Cultural considerations

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  • The apparent division between cultural and linguistic approaches to translation that characterized much translation research until the 1980s is disappearing, partly because of shifts in linguistics that have seen that discipline take a more overtly cultural turn, partly because those who advocated an approach to translation rooted in cultural history have become less defensive about their position.

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  • Human development has different meanings depending on the area we will focus on. It is the ontogenetic process of individual development for psychologists. It considers systematic psychological changes in several areas, such as motor, cognitive, emotional, social, that occur in human beings over the course of their life span. To sociologists and economists, among others, human development is the consideration of the macrolevel countries or regions and their development conditions related to human needs.

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  • Spirulina are multicellular and filamentous blue-green microalgae belonging to two separate genera Spirulina and Arthrospira and consists of about 15 species. Of these, Arthrospira platensis is the most common and widely available spirulina and most of the published research and public health decision refers to this specific species. It grows in water, can be harvested and processed easily and has significantly high macro- and micronutrient contents. In many countries of Africa, it is used as human food as an important source of protein and is collected from natural water, dried and eaten....

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  • In essays with settings that range from the Wind River Mountains of Wyoming, to the mountain town of Leadville, Colorado, to the Pine Barrens of New Jersey, Trudy Dittmar weaves personal experience with diverse threads of subject matter to create unexpected connections between human nature and nature at large. Life stories, elegantly combined with mindful observations of animals, plants, landscape and the skies, theories in natural science, environmental considerations, and touches of art criticism and popular culture, offer insights into the linked analogies of nature and soul....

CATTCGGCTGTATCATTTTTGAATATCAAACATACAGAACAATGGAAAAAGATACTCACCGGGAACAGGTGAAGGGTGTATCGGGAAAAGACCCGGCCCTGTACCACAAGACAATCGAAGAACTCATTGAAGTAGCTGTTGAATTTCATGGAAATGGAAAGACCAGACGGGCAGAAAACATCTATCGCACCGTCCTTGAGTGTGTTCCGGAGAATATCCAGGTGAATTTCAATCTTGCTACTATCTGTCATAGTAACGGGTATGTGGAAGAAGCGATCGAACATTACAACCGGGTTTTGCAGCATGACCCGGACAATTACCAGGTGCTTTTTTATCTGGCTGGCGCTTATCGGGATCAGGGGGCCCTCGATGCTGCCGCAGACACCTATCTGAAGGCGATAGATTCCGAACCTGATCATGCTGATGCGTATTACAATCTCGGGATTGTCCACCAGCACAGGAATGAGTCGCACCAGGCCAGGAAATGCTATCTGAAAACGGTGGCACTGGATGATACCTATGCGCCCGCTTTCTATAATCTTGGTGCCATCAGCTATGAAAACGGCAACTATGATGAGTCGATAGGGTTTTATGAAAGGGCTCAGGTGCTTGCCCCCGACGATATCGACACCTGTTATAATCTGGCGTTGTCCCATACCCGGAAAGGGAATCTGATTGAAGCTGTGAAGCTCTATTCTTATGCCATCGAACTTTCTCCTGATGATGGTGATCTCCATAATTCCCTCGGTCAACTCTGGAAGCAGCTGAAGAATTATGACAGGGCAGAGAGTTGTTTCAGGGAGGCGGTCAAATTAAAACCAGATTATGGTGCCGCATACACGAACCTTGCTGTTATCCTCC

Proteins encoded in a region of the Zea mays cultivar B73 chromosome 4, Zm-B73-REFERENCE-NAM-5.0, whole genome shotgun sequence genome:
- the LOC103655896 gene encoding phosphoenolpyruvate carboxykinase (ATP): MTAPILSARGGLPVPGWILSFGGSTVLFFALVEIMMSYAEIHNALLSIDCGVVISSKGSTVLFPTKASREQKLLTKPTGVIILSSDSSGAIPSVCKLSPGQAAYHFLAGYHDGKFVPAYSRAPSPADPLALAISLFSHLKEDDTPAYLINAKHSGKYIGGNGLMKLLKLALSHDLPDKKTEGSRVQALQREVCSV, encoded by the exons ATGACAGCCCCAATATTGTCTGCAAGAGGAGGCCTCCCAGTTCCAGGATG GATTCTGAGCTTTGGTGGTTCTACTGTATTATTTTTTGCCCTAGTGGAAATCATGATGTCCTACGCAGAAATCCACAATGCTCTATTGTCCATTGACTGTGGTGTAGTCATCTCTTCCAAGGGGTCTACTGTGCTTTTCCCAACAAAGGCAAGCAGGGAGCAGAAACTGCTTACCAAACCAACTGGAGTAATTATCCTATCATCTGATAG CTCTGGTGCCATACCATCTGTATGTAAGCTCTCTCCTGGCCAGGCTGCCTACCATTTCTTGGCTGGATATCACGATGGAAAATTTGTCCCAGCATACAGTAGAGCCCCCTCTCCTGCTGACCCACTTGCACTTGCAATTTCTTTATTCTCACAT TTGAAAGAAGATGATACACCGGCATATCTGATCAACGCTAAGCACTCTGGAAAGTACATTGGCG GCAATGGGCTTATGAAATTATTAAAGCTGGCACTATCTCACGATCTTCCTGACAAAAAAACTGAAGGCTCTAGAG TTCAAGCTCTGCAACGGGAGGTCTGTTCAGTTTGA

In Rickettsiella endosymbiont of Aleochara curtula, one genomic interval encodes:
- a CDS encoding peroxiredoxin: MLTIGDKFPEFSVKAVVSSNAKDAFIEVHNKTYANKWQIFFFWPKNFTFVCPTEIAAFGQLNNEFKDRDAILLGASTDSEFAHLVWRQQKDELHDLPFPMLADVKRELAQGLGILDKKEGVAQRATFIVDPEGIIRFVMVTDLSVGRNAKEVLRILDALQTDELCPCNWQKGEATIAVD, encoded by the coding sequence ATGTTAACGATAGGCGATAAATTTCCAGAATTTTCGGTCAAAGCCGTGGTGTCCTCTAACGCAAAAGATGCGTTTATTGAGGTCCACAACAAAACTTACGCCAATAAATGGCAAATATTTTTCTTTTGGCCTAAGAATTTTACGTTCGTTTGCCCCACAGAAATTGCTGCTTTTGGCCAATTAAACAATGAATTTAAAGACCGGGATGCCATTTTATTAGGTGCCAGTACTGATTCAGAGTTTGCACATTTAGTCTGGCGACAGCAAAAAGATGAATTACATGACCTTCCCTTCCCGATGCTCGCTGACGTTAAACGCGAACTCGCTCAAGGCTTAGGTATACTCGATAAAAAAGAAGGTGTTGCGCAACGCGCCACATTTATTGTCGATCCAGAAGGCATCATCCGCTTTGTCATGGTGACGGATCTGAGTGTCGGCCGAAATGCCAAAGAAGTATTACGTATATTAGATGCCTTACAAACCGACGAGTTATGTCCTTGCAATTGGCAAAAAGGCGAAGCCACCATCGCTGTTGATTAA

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  • Le Trong Trai et al. (2001) argued that with an abundance of heavily degraded land available for rehabilitation, forest management and other land uses, there is considerable potential for cash earning activities in the buffer zone (for example through economic crop plantations). This activity would also reduce the overall pressure on the forest resources in the nature reserve. They also suggested that current arrangements for forest development and management in the bare lands are costly, create social tensions and seem to be unsustainable in the long run.

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  • This interpretation establishes that:(i) when the terms of a financial liability are renegotiated with the creditor and the creditor accepts the company’s equity instruments to extinguish all or part of the liability, the instruments issued are considered to be part of the consideration paid to extinguish the financial liability; (ii) these instruments must be measured at their fair value, unless this cannot be reliably estimated, in which case the valuation of the new instruments must reflect the fair value of the financial liability settled; and (iii) the difference between the ca...